On the other hand, a pool cabana can be an elaborate structure incorporating a luxurious bathroom with toilet, shower, bath and basin along with kitchenette facilities such as a fridge, barbecue, stove, cupboards and sink with a daybed for relaxation and even a poolside wet bar, plus tables and chairs for entertaining. 

The trend for pool cabanas has been fuelled by the desire to turn the outdoor space into a personal oasis — an escape from the hectic pace of life that is separate from the home. 

Water features: These are becoming more sophisticated. Gone are the days of a simple rock water feature at the rear of the swimming pool. Water features now incorporate vertical sheets of water cascading or rippling down a wall into the pool and infinity edges using glass as the edge. A sheet of glass as a vertical wall can create unusual effects with the sun behind it. Natural stone claddings in a variety of textures for water to run down make an eye-catching and tactile water feature. Stainless-steel spouts concealed in an adjacent garden can turn the water itself into the visible feature.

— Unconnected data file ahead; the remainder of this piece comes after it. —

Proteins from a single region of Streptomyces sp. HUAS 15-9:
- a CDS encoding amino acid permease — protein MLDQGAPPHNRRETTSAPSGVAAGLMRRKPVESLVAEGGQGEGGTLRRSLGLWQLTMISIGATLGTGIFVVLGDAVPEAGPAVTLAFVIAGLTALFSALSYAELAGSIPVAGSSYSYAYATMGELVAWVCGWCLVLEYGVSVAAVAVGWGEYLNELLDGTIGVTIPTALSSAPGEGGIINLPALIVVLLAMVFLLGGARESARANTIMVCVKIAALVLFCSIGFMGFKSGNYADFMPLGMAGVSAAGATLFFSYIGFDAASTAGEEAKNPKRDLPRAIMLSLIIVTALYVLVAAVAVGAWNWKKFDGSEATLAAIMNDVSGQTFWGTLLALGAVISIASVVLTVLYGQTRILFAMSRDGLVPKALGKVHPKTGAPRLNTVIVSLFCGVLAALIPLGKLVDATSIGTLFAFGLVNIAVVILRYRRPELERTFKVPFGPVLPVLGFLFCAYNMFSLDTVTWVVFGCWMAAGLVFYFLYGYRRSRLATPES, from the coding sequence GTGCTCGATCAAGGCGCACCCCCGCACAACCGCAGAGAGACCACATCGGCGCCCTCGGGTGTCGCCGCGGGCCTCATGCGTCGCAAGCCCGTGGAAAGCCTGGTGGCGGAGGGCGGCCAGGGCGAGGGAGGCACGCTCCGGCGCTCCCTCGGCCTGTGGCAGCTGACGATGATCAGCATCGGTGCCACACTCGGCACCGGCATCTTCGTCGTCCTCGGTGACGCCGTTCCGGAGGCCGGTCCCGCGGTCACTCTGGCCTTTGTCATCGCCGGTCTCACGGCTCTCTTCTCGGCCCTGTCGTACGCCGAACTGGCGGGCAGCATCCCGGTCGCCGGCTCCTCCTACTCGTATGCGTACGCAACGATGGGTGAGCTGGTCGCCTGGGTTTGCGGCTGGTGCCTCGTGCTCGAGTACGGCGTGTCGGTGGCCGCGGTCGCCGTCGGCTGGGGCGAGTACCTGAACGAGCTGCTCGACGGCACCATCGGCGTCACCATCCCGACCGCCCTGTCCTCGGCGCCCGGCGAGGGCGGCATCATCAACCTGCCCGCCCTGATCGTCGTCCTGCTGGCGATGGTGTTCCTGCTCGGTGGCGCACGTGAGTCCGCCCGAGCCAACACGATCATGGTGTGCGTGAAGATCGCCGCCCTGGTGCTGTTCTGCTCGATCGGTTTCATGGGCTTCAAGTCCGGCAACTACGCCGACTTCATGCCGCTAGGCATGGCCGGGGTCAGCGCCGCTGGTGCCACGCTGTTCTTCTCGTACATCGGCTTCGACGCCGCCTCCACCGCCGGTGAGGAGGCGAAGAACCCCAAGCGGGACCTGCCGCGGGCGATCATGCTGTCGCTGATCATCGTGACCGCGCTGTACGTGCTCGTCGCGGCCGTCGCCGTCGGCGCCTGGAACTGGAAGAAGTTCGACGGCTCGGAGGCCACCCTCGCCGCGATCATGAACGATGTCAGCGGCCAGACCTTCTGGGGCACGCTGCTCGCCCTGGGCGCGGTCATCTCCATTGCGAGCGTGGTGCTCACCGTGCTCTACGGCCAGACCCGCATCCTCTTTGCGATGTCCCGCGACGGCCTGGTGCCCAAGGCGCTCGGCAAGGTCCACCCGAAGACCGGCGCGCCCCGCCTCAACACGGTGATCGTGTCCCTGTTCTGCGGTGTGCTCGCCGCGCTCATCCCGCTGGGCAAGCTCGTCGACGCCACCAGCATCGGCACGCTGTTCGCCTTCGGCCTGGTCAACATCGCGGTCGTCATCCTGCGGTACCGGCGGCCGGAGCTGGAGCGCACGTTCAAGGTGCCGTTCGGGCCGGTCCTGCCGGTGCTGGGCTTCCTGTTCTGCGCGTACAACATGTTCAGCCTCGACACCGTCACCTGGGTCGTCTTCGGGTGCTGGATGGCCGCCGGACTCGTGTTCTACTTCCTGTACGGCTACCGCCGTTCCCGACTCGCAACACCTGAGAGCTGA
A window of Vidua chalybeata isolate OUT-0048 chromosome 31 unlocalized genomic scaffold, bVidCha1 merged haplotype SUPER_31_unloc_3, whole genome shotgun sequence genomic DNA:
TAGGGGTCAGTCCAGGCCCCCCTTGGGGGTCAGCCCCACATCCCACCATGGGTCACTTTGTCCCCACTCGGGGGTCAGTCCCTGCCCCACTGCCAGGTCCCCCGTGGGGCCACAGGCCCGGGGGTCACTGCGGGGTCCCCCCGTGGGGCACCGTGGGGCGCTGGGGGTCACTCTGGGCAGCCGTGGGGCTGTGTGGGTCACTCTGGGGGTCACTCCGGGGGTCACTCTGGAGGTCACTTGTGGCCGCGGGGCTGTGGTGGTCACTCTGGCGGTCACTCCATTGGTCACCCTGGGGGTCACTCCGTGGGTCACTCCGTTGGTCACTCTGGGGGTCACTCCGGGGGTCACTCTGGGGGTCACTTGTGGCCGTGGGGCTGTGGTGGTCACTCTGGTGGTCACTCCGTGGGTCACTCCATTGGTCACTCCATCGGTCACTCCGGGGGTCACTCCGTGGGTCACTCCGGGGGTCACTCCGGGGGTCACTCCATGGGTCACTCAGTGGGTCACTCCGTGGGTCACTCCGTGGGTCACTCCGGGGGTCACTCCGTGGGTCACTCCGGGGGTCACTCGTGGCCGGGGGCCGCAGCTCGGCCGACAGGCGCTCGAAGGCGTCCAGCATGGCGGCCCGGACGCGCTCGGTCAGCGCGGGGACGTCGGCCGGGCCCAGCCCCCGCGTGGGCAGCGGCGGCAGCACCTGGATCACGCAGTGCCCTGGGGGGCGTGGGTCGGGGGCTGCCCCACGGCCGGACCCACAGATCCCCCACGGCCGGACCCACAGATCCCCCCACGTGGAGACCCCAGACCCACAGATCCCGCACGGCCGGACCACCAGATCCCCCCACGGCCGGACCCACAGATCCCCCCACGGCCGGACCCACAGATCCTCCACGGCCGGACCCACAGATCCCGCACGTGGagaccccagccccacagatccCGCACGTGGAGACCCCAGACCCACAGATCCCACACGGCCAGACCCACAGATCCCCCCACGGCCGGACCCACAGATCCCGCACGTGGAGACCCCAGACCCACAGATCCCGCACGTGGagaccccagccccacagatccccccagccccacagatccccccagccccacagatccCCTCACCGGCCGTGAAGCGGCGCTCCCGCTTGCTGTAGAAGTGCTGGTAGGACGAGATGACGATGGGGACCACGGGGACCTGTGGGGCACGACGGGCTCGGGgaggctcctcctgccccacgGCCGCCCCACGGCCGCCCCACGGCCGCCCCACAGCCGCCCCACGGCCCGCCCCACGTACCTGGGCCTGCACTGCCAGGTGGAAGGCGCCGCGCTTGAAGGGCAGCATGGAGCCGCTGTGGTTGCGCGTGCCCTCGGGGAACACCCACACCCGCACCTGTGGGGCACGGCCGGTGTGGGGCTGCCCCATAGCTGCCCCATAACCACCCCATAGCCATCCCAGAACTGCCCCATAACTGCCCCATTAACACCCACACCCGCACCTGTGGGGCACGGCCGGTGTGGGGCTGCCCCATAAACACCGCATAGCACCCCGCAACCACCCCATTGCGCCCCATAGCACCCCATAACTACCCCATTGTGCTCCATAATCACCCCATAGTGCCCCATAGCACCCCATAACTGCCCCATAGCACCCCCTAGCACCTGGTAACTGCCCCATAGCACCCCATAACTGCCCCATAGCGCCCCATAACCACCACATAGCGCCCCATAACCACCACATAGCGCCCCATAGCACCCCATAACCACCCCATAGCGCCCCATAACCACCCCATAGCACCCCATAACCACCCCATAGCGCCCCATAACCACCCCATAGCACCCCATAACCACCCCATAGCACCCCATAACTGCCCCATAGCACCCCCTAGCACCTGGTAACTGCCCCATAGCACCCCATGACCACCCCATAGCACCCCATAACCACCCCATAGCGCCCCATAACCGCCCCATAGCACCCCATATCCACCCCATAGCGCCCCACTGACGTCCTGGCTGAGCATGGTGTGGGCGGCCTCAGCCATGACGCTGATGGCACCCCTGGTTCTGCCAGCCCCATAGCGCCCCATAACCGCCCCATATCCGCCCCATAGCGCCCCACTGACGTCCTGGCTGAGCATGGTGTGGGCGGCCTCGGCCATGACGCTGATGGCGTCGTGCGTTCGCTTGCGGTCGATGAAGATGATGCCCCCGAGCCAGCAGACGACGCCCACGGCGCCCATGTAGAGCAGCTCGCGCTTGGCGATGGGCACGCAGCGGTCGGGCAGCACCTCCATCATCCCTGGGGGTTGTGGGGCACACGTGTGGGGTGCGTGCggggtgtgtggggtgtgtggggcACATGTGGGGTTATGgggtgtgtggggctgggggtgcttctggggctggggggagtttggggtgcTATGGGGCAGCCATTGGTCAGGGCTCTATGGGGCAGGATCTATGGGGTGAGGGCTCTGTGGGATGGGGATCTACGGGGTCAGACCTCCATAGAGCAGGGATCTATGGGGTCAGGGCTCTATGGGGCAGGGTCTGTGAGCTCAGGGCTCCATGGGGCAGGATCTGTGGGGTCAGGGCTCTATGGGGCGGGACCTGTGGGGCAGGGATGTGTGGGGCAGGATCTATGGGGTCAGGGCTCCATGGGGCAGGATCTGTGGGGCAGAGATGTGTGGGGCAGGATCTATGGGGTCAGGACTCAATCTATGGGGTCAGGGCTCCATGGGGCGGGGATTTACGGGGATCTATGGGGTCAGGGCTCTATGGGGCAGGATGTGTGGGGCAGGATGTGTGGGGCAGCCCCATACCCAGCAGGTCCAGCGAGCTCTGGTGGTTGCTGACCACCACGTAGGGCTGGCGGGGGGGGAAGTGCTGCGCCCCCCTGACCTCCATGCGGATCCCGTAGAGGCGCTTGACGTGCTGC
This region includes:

Paving materials: There are two main types of paving: natural and manmade. Natural products include Sydney sandstones, Himalayan sandstones, basalts, travertines, quartzites and limestones. Manmade products include reconstituted sandstones and limestones, concrete aggregate, terrazzo and tiles (such as porcelain, vitrified and terracotta). The trend has been towards larger pavers 600mm x 600mm and bigger, to rumbled part-filled travertines, flamed-finish basalts, shot-sawn light-coloured sandstones and textured concrete aggregates, which look great on contemporary projects.